Simply... Philharmonic!4: Kamil Pacholec's Recital Filharmonia Narodowa

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Although the name French Suite has functioned successfully for more than 250 years, it is somewhat misleading, as there are more references in these works to the style of Italian than French music. The title was devised without Bach’s knowledge or participation, but it certainly caught on; so after such a long time, it is difficult to argue with the force of habit. The closing fugal Gigue from Bach’s Suite in G major, lively and light, emanates delicacy, albeit of a completely different nature to the lightness of the Arietta and variations in Beethoven’s Sonata in C minor. From that search for unusual colours, the path leads to the refined impressionism of Albéniz’s cycle Iberia.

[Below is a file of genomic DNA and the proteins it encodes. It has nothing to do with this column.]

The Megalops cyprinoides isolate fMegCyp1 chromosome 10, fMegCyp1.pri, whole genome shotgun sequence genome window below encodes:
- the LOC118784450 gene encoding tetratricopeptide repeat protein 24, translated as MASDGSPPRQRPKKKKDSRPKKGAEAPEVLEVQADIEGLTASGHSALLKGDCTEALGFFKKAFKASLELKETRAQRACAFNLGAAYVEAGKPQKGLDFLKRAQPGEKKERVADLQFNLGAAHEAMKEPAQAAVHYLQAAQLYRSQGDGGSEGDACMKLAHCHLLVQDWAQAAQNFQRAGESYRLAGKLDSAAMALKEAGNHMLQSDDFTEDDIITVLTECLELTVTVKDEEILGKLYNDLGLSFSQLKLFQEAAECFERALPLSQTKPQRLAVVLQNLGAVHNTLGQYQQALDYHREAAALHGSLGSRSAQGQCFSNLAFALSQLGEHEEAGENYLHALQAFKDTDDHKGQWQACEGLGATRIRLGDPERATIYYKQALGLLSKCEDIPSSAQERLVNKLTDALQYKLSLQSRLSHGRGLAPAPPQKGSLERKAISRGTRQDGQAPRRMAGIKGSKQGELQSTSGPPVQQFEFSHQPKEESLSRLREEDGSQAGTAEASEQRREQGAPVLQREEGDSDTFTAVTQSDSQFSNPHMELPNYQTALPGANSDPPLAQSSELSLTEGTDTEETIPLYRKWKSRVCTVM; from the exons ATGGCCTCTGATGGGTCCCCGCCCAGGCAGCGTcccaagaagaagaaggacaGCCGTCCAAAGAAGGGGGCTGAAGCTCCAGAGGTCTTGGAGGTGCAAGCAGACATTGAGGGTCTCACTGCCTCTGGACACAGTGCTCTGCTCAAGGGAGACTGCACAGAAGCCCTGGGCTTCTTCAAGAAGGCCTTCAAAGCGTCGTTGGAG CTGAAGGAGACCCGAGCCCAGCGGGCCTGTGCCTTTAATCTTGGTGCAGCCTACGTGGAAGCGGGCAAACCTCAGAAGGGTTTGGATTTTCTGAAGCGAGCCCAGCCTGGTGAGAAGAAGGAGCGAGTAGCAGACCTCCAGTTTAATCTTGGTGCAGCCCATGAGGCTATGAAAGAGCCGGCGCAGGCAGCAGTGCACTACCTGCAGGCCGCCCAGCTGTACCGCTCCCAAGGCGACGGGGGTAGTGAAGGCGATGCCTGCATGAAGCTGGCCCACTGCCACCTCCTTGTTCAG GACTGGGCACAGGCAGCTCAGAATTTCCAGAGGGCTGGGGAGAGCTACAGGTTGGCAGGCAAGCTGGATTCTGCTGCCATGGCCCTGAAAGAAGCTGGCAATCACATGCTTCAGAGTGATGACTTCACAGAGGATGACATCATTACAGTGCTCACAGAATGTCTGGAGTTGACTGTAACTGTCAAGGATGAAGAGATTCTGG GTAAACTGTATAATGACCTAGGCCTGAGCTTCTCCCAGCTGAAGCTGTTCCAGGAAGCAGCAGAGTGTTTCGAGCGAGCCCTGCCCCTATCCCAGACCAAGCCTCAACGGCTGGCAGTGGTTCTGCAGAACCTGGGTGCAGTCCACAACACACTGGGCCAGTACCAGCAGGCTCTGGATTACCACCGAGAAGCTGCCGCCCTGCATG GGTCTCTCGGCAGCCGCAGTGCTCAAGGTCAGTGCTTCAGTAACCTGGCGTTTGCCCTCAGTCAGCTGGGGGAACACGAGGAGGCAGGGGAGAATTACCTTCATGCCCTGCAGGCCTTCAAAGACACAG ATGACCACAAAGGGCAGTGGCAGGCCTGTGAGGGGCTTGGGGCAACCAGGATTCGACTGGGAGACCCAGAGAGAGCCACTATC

Simply... Philharmonic! Project 4:

At least several of the works in this cycle’s concerts may be regarded as prime examples of their composers’ talents. In Chopin’s Variations, Op. 2, Robert Schumann easily discerned a spark of genius. After leading a performance of Brahms’s Quartet in G minor, Op. 25, Joseph Hellmesberger was left in no doubt: ‘This is the heir to Beethoven!’ Moreover, Clara Schumann was extremely anxious about the fortunes of this work, as it was very close to her heart. Liszt bows down, in his own inimitable way, before the mastery of Schubert, Busoni acknowledges the greatness of Bach. There is also the strand of more personal feelings, a play of subtle sensuousness – in Schumann (Romances), Chopin (Barcarolle) and even in Beethoven’s last Piano Sonata in C minor.


Marcin Majchrowski